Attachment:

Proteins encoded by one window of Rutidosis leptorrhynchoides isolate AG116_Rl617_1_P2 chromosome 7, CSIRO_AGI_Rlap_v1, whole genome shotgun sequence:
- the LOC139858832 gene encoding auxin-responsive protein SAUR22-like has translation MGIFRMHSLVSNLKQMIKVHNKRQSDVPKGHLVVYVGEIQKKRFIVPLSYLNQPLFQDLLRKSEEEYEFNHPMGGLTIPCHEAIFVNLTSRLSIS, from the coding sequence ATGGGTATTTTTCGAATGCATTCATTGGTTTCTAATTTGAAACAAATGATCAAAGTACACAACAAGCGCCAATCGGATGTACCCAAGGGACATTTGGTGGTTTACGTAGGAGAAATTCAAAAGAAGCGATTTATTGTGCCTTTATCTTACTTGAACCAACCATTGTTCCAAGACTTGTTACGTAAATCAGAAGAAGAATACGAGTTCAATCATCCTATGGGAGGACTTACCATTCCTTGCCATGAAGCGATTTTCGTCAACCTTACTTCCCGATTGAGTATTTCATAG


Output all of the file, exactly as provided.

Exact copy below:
Proteins encoded by one window of Rutidosis leptorrhynchoides isolate AG116_Rl617_1_P2 chromosome 7, CSIRO_AGI_Rlap_v1, whole genome shotgun sequence:
- the LOC139858832 gene encoding auxin-responsive protein SAUR22-like has translation MGIFRMHSLVSNLKQMIKVHNKRQSDVPKGHLVVYVGEIQKKRFIVPLSYLNQPLFQDLLRKSEEEYEFNHPMGGLTIPCHEAIFVNLTSRLSIS, from the coding sequence ATGGGTATTTTTCGAATGCATTCATTGGTTTCTAATTTGAAACAAATGATCAAAGTACACAACAAGCGCCAATCGGATGTACCCAAGGGACATTTGGTGGTTTACGTAGGAGAAATTCAAAAGAAGCGATTTATTGTGCCTTTATCTTACTTGAACCAACCATTGTTCCAAGACTTGTTACGTAAATCAGAAGAAGAATACGAGTTCAATCATCCTATGGGAGGACTTACCATTCCTTGCCATGAAGCGATTTTCGTCAACCTTACTTCCCGATTGAGTATTTCATAG